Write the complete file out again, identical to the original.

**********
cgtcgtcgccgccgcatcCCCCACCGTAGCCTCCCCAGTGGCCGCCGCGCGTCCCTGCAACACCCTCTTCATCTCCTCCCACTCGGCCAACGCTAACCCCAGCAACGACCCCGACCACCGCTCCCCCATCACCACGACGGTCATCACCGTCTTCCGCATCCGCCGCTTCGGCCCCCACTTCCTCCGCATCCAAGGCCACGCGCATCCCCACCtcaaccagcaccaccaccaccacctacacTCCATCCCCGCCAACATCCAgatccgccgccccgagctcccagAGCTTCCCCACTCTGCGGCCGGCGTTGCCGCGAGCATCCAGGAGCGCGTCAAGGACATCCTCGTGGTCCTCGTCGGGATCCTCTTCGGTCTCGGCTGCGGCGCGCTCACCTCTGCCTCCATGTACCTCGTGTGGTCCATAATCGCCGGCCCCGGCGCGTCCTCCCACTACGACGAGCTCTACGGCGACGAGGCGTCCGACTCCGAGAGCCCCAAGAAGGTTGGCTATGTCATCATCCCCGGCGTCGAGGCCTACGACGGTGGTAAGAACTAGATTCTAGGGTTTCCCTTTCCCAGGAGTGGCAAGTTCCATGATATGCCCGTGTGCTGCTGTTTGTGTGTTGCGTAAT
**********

cgtcgtcgccgccgcatcCCCCACCGTAGCCTCCCCAGTGGCCGCCGCGCGTCCCTGCAACACCCTCTTCATCTCCTCCCACTCGGCCAACGCTAACCCCAGCAACGACCCCGACCACCGCTCCCCCATCACCACGACGGTCATCACCGTCTTCCGCATCCGCCGCTTCGGCCCCCACTTCCTCCGCATCCAAGGCCACGCGCATCCCCACCtcaaccagcaccaccaccaccacctacacTCCATCCCCGCCAACATCCAgatccgccgccccgagctcccagAGCTTCCCCACTCTGCGGCCGGCGTTGCCGCGAGCATCCAGGAGCGCGTCAAGGACATCCTCGTGGTCCTCGTCGGGATCCTCTTCGGTCTCGGCTGCGGCGCGCTCACCTCTGCCTCCATGTACCTCGTGTGGTCCATAATCGCCGGCCCCGGCGCGTCCTCCCACTACGACGAGCTCTACGGCGACGAGGCGTCCGACTCCGAGAGCCCCAAGAAGGTTGGCTATGTCATCATCCCCGGCGTCGAGGCCTACGACGGTGGTAAGAACTAGATTCTAGGGTTTCCCTTTCCCAGGAGTGGCAAGTTCCATGATATGCCCGTGTGCTGCTGTTTGTGTGTTGCGTAAT